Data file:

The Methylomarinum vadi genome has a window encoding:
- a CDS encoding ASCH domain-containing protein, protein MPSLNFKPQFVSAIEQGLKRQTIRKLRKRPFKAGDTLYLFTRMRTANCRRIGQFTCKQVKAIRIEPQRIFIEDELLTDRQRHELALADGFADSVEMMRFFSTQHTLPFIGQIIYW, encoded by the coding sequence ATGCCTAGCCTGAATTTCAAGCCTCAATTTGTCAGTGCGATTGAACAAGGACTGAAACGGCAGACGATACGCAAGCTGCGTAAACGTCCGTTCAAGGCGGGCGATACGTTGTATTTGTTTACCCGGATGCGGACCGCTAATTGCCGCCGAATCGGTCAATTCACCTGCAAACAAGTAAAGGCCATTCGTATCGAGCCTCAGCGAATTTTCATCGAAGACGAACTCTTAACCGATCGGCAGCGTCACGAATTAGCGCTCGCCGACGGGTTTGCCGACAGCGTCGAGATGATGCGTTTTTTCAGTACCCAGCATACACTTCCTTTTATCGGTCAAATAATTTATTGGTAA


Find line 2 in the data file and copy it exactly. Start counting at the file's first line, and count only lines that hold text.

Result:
- a CDS encoding ASCH domain-containing protein, protein MPSLNFKPQFVSAIEQGLKRQTIRKLRKRPFKAGDTLYLFTRMRTANCRRIGQFTCKQVKAIRIEPQRIFIEDELLTDRQRHELALADGFADSVEMMRFFSTQHTLPFIGQIIYW, encoded by the coding sequence ATGCCTAGCCTGAATTTCAAGCCTCAATTTGTCAGTGCGATTGAACAAGGACTGAAACGGCAGACGATACGCAAGCTGCGTAAACGTCCGTTCAAGGCGGGCGATACGTTGTATTTGTTTACCCGGATGCGGACCGCTAATTGCCGCCGAATCGGTCAATTCACCTGCAAACAAGTAAAGGCCATTCGTATCGAGCCTCAGCGAATTTTCATCGAAGACGAACTCTTAACCGATCGGCAGCGTCACGAATTAGCGCTCGCCGACGGGTTTGCCGACAGCGTCGAGATGATGCGTTTTTTCAGTACCCAGCATACACTTCCTTTTATCGGTCAAATAATTTATTGGTAA